File Name index.cpd
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Title Page 5
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File Name femin_201109_233e.jpg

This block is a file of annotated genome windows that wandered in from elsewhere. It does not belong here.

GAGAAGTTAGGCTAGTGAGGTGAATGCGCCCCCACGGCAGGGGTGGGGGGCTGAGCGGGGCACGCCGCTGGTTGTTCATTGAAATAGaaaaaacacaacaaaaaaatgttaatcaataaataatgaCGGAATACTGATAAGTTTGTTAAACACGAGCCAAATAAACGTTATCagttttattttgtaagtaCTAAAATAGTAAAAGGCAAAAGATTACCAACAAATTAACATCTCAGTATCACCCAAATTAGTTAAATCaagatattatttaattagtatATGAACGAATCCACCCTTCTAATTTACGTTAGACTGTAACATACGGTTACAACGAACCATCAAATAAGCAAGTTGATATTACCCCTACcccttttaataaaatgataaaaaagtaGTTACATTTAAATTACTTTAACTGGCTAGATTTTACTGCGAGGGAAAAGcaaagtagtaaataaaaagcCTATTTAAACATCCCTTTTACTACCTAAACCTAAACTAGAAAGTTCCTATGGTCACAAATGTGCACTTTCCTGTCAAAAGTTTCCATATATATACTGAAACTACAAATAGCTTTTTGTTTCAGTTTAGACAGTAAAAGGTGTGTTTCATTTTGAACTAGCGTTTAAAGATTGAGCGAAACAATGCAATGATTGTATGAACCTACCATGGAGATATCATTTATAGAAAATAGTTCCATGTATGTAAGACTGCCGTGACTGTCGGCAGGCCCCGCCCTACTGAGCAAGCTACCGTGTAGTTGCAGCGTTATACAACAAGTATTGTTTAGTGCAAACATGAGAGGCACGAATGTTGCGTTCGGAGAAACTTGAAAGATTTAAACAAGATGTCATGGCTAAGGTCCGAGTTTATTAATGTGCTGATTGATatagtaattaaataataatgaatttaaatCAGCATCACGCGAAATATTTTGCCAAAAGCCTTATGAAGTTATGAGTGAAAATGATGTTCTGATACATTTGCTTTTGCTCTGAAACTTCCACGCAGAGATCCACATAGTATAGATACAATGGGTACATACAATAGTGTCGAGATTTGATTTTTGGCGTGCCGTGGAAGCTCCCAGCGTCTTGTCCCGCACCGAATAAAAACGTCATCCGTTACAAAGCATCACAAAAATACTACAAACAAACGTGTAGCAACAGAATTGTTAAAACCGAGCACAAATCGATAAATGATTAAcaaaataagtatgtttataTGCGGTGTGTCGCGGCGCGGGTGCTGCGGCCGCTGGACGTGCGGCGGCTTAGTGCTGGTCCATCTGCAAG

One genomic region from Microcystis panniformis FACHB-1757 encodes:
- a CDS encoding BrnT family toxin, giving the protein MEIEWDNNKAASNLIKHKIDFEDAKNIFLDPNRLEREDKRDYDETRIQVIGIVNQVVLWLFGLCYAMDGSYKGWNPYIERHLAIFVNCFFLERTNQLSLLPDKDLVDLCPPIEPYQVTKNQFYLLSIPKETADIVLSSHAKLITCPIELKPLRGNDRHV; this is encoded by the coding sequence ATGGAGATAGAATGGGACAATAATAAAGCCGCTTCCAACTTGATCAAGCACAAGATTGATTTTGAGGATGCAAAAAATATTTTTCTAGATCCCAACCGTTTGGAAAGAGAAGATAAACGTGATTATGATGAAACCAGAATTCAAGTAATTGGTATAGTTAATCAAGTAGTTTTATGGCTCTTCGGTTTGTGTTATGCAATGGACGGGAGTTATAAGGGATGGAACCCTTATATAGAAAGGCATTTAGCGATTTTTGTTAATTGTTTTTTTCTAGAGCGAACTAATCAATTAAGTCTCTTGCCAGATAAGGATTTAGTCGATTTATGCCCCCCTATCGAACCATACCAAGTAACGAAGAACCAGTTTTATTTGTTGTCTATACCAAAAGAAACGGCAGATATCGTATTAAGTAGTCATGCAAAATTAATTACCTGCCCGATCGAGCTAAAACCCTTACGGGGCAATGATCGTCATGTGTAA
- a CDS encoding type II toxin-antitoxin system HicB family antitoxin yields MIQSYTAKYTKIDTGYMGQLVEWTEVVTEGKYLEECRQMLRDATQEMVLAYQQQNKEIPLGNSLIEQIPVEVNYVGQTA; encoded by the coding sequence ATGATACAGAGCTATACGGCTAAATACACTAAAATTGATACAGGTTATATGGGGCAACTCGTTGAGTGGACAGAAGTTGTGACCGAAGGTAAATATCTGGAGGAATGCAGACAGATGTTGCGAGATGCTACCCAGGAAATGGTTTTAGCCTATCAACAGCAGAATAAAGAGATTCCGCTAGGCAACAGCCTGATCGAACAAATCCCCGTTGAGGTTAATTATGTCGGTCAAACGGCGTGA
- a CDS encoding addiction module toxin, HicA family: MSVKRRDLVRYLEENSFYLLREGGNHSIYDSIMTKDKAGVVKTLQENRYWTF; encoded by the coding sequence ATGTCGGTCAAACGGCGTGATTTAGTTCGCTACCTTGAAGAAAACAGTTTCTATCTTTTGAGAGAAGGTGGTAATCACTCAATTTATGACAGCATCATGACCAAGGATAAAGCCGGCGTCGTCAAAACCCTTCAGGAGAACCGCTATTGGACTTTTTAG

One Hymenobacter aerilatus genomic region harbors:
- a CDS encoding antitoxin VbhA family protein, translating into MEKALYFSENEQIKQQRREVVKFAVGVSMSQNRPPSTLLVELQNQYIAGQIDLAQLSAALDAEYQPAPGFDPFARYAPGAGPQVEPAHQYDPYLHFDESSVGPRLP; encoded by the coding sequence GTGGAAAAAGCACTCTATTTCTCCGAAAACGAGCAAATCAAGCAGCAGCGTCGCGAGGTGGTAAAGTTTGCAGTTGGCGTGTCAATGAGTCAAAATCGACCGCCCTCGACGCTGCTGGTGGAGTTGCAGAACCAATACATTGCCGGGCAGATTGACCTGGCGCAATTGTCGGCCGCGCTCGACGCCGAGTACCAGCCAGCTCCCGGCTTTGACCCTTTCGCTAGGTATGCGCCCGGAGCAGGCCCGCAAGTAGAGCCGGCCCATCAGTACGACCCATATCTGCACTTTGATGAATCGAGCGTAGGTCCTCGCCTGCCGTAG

Transcript newsclips Sunday, Au_i$_%f^"^ "'Houston ChronicST Taking up sewing for a With Gov. William P. Clements Jr. waiting in his inner office to discuss legislation, Lt. Gov. Bill Hobby, right, waits impatiently as staff member Karen Newman sews a button on his coat. There s something very strange going on here. I mean he waits impatiently? What's that smirk on his face? This is really a very humiliating photo. Certainly it's not one a friend - (and I wonder if he is one in his lord it over her stance) - would allow taken. A high class Kiss . What a shame. BECKET EPBIOTOMY Doctors are surgically enlarging the vaginal openings of many women during childbirth even though the benefits of this routine practice have not been proven, two government researchers said recently. The researchers, in a report to be published through the medical journal Women and Health, said that the surgical cut, called an epislotomy, is useful in some difficult deliveries but has become a routine and unnecessary practice in many delivery rooms. The procedure increases the risk of infection and protracted pain after delivery, and should be used with care, they said. Government health statistics show that incisions to enlarge the vagina are done in about 70 percent of all non-Caesa- rean section births in the ' United States. And their « study of medical literature indicates that up to 90 : percent of all women in this country giving birth for the first time have episiotomies if they don't have Caesareans, they said. No-fuS6 contraceptive: Six hollow rods, packed with chemicals and implanted in women's arms, have been providing birth control for five to seven years in tests under way abroad. The long-Lasting and no-fuss method of contraception is believed by some scientists to be capable of lasting 10 years. Dr. Harold Nash of the Population Council, which Is overseeing the research, said the rods are about the thickness of a wooden kitchen match and one-and-one-quarter-inches . long. They are filled with the steroid Levonargestrel. Nash said in an interview that the rods are injected, one at a time, into the inside forearm or inside upper arnu They are placed just beneath the skin. He said an advantage of the implants in the arm is that over the years they stay pretty much where they have been . put and do not "migrate" the way some long-lasting implants have when placed elsewhere. The tubes are silastic, or rubber-Like. The chemical Inside dif-uses through tube walls. Nash, associate director of the Council's Center for Biomedical Research, said tests with the arm tube contraceptive method are part of studies going on in Brazil, Chile, Jamaica, the Dominican Republic, Denmark and Finland. To turn off the contraception via implant, scientists said, the rods must be removed. (UPI) The Houston Post/Fri., July 31, 1981 WASHINGTON — The House voted Thursday to bar government workers from using federal health insurance coverage to pay for abortions except when the mother's life is endangered. The action came on a 253467 vote to approve an amendment by Rep. John Ashbrook, R-Ohio, to the 1982 Treasury-Postal Service appropriations bill. The House then approved the entire appropriations bill and sent it to the Senate. Ashbrook said it was similar to the abortion bans Congress has imposed on federal programs like Medicaid. But its critics, calling it a dangerous precedent, said the ban was "many, many steps bevond what we have done in other forms of anti-abortion amendments." Contending the ban makes "second-class citizens of female federal workers, they raised the specter that Congress could move in the future to extend the ban to health insurance policies covering workers in private industry. The ban would take effect after the last day of the health insurance contracts currently in effect. llieSm^estWa_-;tUnes in History Fashions come and go, and so ckj tastes in waists. The American "perfect figure** is often touted as **36-24-36." But some lovely ladies have measured in at nearly half that around the middle. On the chubby side of this list is Anna Held, who was imported from France by Florenz Ziegfekl for his glamorous Follies. The "hourglass girl" (who later rfiarried Ziegfeld) ha4 an 18-inch waist. Catherine de Medici. Queen or France, .was a 16-incher who decreed j that the waists of her ladies-in-waiting | must measure no more than 13 inches, j Mademoiselle Polaire was a French j stage actress who died in 1939 Her mere t 13 inches are rivaled today by Ethel j Granger of f^terborough in Britain. This! 76-year-old housewife has maintained at j least part of her girlish figure—a 13-inch j waist. __ . . - _ ■ 1 QUESTION: What is common to these four articles? ANSWER: Pain for women. Researchers say men could bear babies MELBOURNE, Australia (UPI) - It is theoretically possible for men to bear children, two eminent Australian researchers said in an interview published Thursday. Prof. Geoffrey Thorburn and Dr. Richard Harding of Monash University told the Melbourne Age newspaper there is no biological reason why an embryo fertilized in a laboratory could not be implanted in a man's abdomen where it would mature and be delivered by Caesarian section. The two men, who have studied the capability of the fetus to regulate its own envelopment, said research indicate.* .•' etus and the placenta are the rr. . sources of hormones in pregnancy an J manipulate the mother, rather than vice vei-sa as previously thought. "There is more and more evidence that the fetus is a very clever parasite and many.of the changes which occur through pregnancy are the mother responding to the tune being played on her by the fetus," Thorburn told the Age. Thorburn emphasized, though, he would never advocate male child- bearing. If a fetus is implanted in a man, it might produce the same changes women undergo during pregnancy, such as morning sickness and breast development. There were also such hazards as the fetus attaching to the wrong place ana problems regarding the placenta, he said. Prof. Carl Wood, of Monash University's test-tube baby program — which has resulted in 11 test-tube births — said embryos had been successfully implanted in male mice. He also noted women occasionally give birth to babies with placentas attached to an internal organ other than the uterus, such as the bowel.